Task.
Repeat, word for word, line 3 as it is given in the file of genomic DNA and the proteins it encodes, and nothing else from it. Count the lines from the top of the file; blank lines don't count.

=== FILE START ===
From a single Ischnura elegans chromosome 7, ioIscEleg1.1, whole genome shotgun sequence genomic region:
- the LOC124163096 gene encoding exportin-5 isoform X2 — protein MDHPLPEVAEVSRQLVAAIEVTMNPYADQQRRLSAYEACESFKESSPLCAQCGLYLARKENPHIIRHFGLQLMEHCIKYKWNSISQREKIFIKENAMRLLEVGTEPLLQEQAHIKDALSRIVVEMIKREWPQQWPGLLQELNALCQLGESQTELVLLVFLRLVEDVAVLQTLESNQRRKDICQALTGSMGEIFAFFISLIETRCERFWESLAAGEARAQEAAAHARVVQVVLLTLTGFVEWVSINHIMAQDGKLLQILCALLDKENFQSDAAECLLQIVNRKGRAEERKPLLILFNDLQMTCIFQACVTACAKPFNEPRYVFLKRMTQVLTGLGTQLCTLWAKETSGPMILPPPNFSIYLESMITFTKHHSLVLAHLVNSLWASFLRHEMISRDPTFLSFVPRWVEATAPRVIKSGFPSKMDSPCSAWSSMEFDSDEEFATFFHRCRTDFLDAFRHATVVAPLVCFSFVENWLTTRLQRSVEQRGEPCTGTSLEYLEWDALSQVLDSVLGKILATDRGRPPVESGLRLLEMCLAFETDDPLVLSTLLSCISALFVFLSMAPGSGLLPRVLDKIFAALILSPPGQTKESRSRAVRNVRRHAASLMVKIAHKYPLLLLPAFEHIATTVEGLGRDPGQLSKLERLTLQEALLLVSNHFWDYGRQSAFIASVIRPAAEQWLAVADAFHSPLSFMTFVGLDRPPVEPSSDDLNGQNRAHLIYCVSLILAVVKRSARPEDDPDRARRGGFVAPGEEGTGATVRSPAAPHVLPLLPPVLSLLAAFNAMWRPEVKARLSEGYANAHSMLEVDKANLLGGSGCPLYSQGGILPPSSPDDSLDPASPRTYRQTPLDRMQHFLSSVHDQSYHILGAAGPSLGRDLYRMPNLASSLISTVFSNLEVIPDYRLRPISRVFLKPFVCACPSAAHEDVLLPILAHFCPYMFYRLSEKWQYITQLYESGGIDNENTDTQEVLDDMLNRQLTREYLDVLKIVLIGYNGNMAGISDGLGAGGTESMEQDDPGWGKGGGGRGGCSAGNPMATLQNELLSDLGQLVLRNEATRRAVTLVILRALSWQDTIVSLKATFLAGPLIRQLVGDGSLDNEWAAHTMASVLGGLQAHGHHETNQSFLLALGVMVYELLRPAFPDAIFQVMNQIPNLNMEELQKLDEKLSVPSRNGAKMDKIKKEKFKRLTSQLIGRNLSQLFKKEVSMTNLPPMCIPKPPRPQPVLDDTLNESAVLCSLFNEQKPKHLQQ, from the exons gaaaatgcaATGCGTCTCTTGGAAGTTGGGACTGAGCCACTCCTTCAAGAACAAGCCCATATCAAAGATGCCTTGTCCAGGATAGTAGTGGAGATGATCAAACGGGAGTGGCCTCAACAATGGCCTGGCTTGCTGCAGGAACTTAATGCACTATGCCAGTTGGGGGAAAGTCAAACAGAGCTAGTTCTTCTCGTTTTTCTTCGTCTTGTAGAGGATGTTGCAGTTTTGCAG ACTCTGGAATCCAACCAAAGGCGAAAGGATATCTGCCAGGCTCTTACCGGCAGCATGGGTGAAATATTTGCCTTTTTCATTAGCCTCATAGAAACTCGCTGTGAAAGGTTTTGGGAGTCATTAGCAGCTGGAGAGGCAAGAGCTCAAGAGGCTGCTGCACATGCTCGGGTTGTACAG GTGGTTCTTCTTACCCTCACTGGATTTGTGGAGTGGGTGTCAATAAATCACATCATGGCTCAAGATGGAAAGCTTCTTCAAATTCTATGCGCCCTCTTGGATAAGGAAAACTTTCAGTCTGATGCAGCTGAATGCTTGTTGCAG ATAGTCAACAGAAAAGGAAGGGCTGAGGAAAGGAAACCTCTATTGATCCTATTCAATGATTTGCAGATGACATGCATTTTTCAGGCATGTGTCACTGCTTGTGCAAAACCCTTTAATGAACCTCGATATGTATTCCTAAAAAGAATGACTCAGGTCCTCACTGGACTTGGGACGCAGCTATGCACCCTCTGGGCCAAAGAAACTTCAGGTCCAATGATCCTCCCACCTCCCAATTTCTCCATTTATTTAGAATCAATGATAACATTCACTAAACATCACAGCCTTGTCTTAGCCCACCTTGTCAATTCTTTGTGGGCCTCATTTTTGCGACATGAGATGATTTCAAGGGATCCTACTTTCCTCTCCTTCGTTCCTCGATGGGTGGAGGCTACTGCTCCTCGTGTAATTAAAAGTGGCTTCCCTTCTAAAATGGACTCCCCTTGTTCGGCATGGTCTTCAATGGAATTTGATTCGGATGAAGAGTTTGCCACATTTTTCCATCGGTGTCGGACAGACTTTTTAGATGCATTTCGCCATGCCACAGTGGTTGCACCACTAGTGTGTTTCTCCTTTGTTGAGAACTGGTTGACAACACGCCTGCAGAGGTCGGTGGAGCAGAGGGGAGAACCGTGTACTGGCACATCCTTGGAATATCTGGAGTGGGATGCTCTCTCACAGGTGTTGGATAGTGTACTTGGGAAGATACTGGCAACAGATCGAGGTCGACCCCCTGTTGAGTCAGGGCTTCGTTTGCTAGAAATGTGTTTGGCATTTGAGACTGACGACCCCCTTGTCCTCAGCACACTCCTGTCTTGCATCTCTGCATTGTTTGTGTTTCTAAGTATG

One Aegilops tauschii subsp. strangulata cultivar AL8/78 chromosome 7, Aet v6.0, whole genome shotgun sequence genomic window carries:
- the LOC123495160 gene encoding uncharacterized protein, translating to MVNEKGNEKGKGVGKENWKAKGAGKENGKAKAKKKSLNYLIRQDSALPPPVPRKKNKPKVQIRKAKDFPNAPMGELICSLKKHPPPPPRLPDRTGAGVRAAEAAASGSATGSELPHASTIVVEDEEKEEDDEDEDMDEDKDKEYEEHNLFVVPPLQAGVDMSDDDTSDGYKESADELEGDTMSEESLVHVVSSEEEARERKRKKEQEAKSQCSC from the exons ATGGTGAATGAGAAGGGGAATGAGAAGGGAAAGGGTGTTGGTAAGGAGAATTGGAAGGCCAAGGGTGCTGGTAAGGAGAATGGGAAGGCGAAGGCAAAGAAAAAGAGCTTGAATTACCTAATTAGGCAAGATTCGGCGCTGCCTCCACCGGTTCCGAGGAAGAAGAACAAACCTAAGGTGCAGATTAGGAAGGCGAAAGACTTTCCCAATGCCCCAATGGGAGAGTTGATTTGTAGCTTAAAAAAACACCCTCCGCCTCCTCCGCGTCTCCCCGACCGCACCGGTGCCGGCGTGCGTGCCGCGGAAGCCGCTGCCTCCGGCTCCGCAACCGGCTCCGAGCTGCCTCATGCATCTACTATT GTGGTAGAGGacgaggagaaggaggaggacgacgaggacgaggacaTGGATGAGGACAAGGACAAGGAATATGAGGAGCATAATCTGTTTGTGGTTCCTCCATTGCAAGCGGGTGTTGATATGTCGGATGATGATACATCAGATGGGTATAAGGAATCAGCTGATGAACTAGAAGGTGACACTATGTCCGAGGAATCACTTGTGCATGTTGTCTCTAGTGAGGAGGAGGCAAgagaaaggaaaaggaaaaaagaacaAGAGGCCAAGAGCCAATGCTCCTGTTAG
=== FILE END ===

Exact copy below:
One Aegilops tauschii subsp. strangulata cultivar AL8/78 chromosome 7, Aet v6.0, whole genome shotgun sequence genomic window carries: